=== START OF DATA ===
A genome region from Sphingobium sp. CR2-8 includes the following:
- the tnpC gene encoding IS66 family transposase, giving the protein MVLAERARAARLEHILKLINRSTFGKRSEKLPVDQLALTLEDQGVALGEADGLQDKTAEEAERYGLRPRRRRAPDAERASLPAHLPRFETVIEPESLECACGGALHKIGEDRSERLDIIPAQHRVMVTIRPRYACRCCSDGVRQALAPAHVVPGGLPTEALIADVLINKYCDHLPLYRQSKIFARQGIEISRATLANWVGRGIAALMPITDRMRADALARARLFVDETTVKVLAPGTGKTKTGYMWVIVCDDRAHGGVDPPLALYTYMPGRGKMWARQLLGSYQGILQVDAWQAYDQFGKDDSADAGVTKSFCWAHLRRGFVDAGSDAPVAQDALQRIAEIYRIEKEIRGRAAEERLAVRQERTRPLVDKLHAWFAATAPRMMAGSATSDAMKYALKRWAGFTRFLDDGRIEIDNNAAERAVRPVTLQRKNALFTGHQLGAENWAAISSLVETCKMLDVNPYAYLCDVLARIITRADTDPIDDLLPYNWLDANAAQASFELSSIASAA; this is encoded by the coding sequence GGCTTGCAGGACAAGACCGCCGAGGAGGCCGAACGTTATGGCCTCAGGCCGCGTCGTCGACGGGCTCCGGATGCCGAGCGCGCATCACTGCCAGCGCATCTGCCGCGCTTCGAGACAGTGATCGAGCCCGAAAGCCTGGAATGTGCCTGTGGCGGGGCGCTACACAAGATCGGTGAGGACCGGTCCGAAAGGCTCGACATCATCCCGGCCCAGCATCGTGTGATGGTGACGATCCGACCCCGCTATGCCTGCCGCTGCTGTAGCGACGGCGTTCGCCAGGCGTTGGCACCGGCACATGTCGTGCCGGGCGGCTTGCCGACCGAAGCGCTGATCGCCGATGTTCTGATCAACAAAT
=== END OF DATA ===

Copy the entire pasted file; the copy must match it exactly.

A genome region from Sphingobium sp. CR2-8 includes the following:
- the tnpC gene encoding IS66 family transposase, giving the protein MVLAERARAARLEHILKLINRSTFGKRSEKLPVDQLALTLEDQGVALGEADGLQDKTAEEAERYGLRPRRRRAPDAERASLPAHLPRFETVIEPESLECACGGALHKIGEDRSERLDIIPAQHRVMVTIRPRYACRCCSDGVRQALAPAHVVPGGLPTEALIADVLINKYCDHLPLYRQSKIFARQGIEISRATLANWVGRGIAALMPITDRMRADALARARLFVDETTVKVLAPGTGKTKTGYMWVIVCDDRAHGGVDPPLALYTYMPGRGKMWARQLLGSYQGILQVDAWQAYDQFGKDDSADAGVTKSFCWAHLRRGFVDAGSDAPVAQDALQRIAEIYRIEKEIRGRAAEERLAVRQERTRPLVDKLHAWFAATAPRMMAGSATSDAMKYALKRWAGFTRFLDDGRIEIDNNAAERAVRPVTLQRKNALFTGHQLGAENWAAISSLVETCKMLDVNPYAYLCDVLARIITRADTDPIDDLLPYNWLDANAAQASFELSSIASAA; this is encoded by the coding sequence GGCTTGCAGGACAAGACCGCCGAGGAGGCCGAACGTTATGGCCTCAGGCCGCGTCGTCGACGGGCTCCGGATGCCGAGCGCGCATCACTGCCAGCGCATCTGCCGCGCTTCGAGACAGTGATCGAGCCCGAAAGCCTGGAATGTGCCTGTGGCGGGGCGCTACACAAGATCGGTGAGGACCGGTCCGAAAGGCTCGACATCATCCCGGCCCAGCATCGTGTGATGGTGACGATCCGACCCCGCTATGCCTGCCGCTGCTGTAGCGACGGCGTTCGCCAGGCGTTGGCACCGGCACATGTCGTGCCGGGCGGCTTGCCGACCGAAGCGCTGATCGCCGATGTTCTGATCAACAAAT